Hope this makes sense. I like to think I make sense, but I know I don't sometimes. tongue.gif
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PsychWardMike
post Aug 29 2005, 10:15 PM
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If my job defines me, than I am perennially without definition. I have no job. However, if my intended career counts (movie and video game scorer and writer) then I'd say yeah, they do. Music and writing are such huge parts of my personality that they have to define me.


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Mata
post Aug 29 2005, 10:43 PM
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I think it very much depends on your outlook on life.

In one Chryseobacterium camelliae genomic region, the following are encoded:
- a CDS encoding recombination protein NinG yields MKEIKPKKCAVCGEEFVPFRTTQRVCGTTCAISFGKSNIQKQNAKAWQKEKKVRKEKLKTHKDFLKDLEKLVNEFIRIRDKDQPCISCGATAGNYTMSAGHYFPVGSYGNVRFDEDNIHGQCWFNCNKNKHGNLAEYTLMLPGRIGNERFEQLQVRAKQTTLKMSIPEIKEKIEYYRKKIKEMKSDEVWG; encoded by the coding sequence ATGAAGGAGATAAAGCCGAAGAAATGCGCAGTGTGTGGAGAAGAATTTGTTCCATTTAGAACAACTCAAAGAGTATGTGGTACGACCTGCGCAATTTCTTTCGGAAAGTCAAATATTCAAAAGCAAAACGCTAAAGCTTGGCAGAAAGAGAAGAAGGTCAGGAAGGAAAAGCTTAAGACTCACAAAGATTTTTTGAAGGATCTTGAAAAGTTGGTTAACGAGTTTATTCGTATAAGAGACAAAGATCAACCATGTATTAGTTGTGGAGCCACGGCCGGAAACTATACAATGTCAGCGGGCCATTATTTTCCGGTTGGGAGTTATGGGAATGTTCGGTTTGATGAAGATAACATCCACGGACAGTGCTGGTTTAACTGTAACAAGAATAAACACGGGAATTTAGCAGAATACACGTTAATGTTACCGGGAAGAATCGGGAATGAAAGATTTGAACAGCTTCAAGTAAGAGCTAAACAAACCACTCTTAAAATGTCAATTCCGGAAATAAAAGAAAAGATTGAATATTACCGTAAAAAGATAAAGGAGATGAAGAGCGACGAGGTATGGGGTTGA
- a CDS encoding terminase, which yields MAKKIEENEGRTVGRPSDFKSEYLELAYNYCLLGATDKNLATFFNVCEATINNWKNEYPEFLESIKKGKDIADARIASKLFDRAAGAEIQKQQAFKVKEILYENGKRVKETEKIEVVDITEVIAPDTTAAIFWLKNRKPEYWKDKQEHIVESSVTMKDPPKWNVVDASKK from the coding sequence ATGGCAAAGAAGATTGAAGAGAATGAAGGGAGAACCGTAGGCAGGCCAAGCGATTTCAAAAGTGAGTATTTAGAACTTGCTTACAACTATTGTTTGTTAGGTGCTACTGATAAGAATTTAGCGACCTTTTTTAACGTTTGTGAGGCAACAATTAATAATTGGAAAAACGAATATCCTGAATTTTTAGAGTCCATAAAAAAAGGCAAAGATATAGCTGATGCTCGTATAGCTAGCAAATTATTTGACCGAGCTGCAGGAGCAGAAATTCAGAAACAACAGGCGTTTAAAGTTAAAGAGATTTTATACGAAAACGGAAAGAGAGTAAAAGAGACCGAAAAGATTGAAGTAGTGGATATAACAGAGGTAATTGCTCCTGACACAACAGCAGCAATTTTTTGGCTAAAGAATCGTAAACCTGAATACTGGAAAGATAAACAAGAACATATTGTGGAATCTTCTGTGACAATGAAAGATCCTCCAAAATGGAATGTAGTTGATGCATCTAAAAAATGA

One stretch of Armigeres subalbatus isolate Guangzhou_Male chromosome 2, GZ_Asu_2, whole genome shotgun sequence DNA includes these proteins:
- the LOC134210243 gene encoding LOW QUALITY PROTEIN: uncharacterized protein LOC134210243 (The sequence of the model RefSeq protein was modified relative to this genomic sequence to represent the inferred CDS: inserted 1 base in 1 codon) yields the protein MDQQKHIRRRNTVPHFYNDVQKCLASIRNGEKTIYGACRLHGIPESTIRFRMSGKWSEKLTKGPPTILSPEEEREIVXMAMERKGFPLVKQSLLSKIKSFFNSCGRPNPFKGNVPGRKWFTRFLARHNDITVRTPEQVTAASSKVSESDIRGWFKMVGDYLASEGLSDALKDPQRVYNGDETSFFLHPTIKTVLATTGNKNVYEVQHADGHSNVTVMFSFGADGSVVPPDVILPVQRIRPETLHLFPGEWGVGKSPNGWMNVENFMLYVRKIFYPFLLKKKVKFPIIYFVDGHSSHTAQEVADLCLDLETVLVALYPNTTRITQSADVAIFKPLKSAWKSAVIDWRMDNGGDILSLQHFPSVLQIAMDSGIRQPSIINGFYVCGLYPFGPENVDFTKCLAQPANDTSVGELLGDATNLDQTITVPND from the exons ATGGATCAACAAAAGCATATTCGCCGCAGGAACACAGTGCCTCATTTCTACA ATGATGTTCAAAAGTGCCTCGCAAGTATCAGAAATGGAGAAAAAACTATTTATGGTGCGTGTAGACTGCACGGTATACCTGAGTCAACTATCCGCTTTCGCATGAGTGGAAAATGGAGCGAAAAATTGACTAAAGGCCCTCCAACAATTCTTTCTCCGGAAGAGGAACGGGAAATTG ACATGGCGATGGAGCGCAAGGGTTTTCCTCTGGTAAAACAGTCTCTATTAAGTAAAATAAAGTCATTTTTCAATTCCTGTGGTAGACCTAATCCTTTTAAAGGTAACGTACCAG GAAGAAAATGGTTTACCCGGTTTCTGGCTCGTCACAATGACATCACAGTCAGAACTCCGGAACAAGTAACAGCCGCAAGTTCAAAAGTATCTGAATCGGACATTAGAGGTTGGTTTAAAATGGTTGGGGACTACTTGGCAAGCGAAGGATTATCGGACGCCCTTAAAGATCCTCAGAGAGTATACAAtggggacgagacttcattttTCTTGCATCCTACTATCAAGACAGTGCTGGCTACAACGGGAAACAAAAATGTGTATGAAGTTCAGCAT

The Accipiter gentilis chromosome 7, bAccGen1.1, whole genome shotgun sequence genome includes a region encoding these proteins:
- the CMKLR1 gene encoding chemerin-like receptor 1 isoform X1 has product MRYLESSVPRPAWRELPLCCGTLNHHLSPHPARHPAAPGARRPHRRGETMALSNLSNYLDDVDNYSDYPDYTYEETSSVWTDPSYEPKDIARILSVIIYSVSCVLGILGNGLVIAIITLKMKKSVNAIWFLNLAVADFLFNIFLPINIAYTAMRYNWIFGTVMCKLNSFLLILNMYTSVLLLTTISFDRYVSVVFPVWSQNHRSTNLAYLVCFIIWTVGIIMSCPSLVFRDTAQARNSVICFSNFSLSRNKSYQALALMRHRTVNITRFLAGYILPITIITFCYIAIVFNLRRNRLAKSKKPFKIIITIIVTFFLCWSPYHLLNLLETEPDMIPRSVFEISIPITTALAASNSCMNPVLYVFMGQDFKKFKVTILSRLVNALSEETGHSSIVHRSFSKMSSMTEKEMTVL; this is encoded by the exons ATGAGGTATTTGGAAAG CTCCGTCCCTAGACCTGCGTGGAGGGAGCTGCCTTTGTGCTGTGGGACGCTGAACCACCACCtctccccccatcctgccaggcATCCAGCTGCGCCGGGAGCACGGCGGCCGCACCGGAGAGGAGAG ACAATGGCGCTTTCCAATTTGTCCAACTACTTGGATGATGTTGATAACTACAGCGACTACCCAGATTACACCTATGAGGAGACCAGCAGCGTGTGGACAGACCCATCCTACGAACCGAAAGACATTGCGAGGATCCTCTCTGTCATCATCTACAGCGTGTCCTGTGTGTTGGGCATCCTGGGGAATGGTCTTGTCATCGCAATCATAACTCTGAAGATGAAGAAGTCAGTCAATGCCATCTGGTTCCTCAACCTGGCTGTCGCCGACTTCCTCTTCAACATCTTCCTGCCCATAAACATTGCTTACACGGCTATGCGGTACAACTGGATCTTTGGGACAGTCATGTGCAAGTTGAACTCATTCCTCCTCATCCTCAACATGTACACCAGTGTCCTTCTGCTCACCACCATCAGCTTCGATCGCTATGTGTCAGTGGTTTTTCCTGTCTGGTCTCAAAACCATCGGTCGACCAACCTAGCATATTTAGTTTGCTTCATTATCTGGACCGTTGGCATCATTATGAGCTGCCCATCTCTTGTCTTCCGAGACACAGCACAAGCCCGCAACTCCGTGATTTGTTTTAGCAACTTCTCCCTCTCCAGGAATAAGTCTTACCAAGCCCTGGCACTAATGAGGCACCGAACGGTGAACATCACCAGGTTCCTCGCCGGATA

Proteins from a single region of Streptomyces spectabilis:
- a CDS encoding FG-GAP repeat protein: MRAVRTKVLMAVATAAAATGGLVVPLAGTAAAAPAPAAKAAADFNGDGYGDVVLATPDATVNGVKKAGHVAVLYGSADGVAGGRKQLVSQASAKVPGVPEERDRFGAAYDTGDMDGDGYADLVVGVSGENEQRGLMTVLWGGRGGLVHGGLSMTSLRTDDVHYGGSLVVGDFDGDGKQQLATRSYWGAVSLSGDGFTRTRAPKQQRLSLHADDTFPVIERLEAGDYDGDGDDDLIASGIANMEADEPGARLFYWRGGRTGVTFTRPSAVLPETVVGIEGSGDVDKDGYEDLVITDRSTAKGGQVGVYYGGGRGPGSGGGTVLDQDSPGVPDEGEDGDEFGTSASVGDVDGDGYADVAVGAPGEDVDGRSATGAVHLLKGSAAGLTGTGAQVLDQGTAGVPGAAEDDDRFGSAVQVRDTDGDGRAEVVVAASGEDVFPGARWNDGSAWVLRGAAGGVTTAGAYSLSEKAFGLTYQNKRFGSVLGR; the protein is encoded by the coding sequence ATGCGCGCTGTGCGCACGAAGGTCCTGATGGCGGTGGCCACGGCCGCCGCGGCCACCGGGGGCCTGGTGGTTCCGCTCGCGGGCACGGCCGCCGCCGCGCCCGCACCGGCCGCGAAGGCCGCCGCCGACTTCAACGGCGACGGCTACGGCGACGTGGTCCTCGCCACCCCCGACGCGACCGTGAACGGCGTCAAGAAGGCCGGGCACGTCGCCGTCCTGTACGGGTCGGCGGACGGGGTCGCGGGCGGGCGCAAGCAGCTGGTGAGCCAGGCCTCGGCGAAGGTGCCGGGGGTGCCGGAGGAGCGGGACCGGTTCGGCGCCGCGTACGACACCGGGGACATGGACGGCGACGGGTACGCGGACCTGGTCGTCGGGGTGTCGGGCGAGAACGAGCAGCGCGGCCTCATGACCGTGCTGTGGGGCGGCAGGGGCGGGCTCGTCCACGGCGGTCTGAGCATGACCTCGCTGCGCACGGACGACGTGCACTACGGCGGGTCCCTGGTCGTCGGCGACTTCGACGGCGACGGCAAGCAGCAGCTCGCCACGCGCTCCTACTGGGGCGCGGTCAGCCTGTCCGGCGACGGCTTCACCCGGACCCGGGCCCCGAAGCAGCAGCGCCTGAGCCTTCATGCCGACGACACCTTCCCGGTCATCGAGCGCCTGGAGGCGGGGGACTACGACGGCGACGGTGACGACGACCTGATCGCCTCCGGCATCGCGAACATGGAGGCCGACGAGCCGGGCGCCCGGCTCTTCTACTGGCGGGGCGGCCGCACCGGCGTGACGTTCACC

For me, my job has always been a way to earn money to fund other things that I do. As I've said before, when I started this website I was busking on the highstreet to earn a bit more money to be getting on with. That wasn't nice work, but it didn't define who I was. I was also working on a switchboard, and again that didn't define me, because in my spare time the money that I made doing that meant that I could continue my PhD, making animations, painting, sewing funky coats, and generally doing the things that help define who I am.

It's a lot of hard-earned luck that has made it possible that I can now scrape a living doing the things that I enjoy. I made more money before, but I was working for other people. Now I do the things I enjoy the most almost all the time. My job never defined who I was, and now I have defined my job. Like I say, there is some luck there, but there's been a lot of hard work along the way to earn those lucky breaks.